Is The American Bible Challenge sort of the Jeopardy version?  More factual questions than interpretation?

EE: The questions are factual.  I commend the writers and Jeff Foxworthy because they are also funny and interesting.  You have to know your Bible but you make fun connections.  It is not just “what are the names of Noah’s sons.”  It’s a second layer of thinking.

Would you ever use a game like this to teach kids about the Bible?

PW: I actually think it would be kind of fun!  I’d like to get the app but modify it just for the Hebrew Bible.

JA: It would be a wonderful way to teach the kids.

What inspired you guys to get on the show?

PW: It was a funny journey in that I didn’t even know about the show when I applied for it.  I was trying to get on “Are You Smarter than a 5th Grader” but missed the deadline.  So I saw that Jeff Foxworthy was doing a show about the Bible and said, “I have to do this right this second!”  But the deadline was that day and I needed a team and it was shabbat, so I could not get it together.  I turned it in a day late and missed the deadline for the first show, but they kept it and we got on the second season.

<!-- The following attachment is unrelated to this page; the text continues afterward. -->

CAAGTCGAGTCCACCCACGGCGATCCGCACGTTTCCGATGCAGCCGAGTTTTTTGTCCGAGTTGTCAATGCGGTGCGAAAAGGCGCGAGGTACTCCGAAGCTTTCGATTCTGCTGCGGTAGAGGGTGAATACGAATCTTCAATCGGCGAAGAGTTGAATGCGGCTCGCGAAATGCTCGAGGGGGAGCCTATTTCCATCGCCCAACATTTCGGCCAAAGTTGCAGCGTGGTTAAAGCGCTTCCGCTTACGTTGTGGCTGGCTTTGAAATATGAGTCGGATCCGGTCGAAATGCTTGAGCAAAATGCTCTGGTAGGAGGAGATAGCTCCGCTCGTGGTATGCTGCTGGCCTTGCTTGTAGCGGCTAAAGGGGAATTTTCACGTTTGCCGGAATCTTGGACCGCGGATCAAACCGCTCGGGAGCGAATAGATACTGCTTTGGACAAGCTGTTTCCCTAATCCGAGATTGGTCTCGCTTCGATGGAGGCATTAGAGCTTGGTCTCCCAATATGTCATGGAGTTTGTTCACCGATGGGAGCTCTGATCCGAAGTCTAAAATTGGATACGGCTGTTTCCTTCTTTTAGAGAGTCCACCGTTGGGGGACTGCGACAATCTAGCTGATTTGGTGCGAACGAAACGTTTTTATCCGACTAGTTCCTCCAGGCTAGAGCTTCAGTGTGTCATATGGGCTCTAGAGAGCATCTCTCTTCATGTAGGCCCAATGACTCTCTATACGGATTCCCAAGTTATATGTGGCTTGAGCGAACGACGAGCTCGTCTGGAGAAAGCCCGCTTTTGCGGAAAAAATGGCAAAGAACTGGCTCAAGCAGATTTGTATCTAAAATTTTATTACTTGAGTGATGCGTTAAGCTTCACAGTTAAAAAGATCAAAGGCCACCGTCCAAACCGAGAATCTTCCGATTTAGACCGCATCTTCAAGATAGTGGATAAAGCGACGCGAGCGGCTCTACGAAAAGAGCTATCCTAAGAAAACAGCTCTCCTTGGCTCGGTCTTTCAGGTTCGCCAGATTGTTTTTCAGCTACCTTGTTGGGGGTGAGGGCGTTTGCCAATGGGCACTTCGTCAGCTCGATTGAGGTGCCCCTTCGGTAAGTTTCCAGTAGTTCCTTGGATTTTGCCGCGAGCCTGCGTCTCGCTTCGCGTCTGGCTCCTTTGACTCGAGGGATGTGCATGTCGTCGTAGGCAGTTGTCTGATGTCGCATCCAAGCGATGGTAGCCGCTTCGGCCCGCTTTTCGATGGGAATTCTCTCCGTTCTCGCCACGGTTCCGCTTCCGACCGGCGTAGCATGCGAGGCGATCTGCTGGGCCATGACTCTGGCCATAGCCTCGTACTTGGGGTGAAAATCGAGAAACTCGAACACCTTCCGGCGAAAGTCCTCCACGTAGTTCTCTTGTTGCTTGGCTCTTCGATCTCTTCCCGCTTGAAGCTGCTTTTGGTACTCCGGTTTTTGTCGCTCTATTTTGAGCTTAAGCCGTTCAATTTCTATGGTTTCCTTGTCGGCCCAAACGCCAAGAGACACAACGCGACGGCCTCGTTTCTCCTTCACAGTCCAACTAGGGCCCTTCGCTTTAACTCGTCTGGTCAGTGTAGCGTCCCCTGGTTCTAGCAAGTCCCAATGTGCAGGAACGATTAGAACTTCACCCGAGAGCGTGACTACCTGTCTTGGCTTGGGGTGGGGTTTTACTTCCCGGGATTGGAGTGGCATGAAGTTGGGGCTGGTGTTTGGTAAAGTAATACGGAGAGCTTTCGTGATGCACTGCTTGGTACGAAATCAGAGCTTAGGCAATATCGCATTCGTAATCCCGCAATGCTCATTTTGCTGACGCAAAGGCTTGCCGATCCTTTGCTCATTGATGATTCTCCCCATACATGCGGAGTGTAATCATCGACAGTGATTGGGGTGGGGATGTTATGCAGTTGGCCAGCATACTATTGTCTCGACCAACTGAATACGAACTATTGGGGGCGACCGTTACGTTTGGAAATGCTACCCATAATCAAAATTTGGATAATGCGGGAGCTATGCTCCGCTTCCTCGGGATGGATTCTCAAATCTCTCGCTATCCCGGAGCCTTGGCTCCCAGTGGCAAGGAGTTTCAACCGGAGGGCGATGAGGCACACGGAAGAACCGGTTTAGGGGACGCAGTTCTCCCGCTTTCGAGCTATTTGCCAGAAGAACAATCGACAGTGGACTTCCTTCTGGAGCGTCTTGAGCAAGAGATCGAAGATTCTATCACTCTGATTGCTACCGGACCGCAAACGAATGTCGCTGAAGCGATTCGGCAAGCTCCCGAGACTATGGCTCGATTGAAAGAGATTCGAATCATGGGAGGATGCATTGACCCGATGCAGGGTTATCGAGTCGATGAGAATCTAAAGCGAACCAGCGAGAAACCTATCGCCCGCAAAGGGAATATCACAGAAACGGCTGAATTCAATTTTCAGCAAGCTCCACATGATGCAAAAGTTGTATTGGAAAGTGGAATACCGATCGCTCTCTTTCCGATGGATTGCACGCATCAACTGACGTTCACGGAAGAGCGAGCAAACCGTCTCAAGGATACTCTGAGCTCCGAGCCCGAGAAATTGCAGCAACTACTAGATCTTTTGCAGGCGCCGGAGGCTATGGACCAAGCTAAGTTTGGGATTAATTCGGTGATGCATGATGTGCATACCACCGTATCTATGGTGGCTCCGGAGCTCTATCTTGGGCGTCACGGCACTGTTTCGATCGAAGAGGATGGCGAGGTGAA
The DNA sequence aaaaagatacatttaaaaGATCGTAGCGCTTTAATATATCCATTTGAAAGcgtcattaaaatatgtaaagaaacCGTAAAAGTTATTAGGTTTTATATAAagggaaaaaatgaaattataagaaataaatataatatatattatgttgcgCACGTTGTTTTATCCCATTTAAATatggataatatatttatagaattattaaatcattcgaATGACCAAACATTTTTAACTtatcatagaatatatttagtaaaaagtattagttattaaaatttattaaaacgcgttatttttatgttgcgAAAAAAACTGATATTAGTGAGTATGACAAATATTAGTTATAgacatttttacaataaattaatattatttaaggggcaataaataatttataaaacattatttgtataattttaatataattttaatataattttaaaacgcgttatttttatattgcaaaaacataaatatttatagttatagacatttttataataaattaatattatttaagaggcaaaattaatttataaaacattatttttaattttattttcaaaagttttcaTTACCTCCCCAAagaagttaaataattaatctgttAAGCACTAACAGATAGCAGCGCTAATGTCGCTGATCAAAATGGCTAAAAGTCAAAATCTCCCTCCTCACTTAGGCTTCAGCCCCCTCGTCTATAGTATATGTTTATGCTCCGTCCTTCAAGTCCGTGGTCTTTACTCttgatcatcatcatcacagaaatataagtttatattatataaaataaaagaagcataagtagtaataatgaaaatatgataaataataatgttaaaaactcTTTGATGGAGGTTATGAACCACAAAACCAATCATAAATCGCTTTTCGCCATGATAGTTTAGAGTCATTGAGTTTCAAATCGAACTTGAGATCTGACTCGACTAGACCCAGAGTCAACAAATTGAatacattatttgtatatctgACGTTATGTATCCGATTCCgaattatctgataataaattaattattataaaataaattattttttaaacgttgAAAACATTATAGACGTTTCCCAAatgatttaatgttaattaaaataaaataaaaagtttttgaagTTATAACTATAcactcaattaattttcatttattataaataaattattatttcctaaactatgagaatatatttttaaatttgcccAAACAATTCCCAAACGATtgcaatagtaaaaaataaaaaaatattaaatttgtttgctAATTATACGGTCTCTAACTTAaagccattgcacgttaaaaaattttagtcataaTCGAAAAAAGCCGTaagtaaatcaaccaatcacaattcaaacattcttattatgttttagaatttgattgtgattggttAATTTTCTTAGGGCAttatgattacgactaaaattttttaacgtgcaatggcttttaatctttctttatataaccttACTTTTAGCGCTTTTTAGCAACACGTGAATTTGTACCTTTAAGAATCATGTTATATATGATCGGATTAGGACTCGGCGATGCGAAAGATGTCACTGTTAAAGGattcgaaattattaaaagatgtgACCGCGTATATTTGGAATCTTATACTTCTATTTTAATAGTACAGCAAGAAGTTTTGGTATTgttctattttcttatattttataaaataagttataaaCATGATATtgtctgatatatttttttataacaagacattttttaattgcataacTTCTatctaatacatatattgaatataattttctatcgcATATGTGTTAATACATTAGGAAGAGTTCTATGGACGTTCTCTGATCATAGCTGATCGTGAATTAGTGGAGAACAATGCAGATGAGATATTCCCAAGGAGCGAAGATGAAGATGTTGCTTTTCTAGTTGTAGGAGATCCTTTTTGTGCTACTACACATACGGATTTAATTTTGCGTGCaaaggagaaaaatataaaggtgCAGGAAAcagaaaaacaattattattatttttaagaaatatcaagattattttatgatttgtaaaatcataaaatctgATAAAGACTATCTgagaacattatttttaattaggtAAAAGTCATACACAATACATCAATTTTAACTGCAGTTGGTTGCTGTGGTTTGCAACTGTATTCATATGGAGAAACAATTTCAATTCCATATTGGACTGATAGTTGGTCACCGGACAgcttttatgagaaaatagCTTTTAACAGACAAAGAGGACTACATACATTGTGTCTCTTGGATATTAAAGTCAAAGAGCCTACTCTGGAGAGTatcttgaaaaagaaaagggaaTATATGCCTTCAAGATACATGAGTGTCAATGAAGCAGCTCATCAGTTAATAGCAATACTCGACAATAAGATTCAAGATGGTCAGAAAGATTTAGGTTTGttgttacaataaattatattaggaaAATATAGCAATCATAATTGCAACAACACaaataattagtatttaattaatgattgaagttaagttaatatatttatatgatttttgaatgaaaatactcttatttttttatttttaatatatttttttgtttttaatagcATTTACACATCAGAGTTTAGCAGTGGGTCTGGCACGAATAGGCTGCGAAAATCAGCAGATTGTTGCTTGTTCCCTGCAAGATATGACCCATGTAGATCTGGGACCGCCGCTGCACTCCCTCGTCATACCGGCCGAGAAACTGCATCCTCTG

What did you have to do to qualify to compete?

PW: We had a Skype interview and we had to print out a quiz and answer thirty questions.  All three of us, with all of our different levels of preparation, all made it through that quiz, though it was a bit of a nail-biter at times!  The quiz was pretty heavily focused on the New Testament.  Then there was another round of interviews and they sent someone out to tape the montage to show us behind the scenes.

What do you want people to learn about rabbis when they see this show?

JA: The most important thing is just to see that there is more beyond the stereotype.  There are cool, young rabbis out there who are trying to make an impact on a community at large.  And that, in our own way, we do know something about the Bible!

Tell me about the charity you chose for your winnings.

PW: All of us were affected in some way by Hurricane Sandy, family, friends, congregants.  Everybody was touched in some way.  We went through the United Jewish Appeal and their special fund for Hurricane Sandy.  That was our way of supporting our community in a time of need.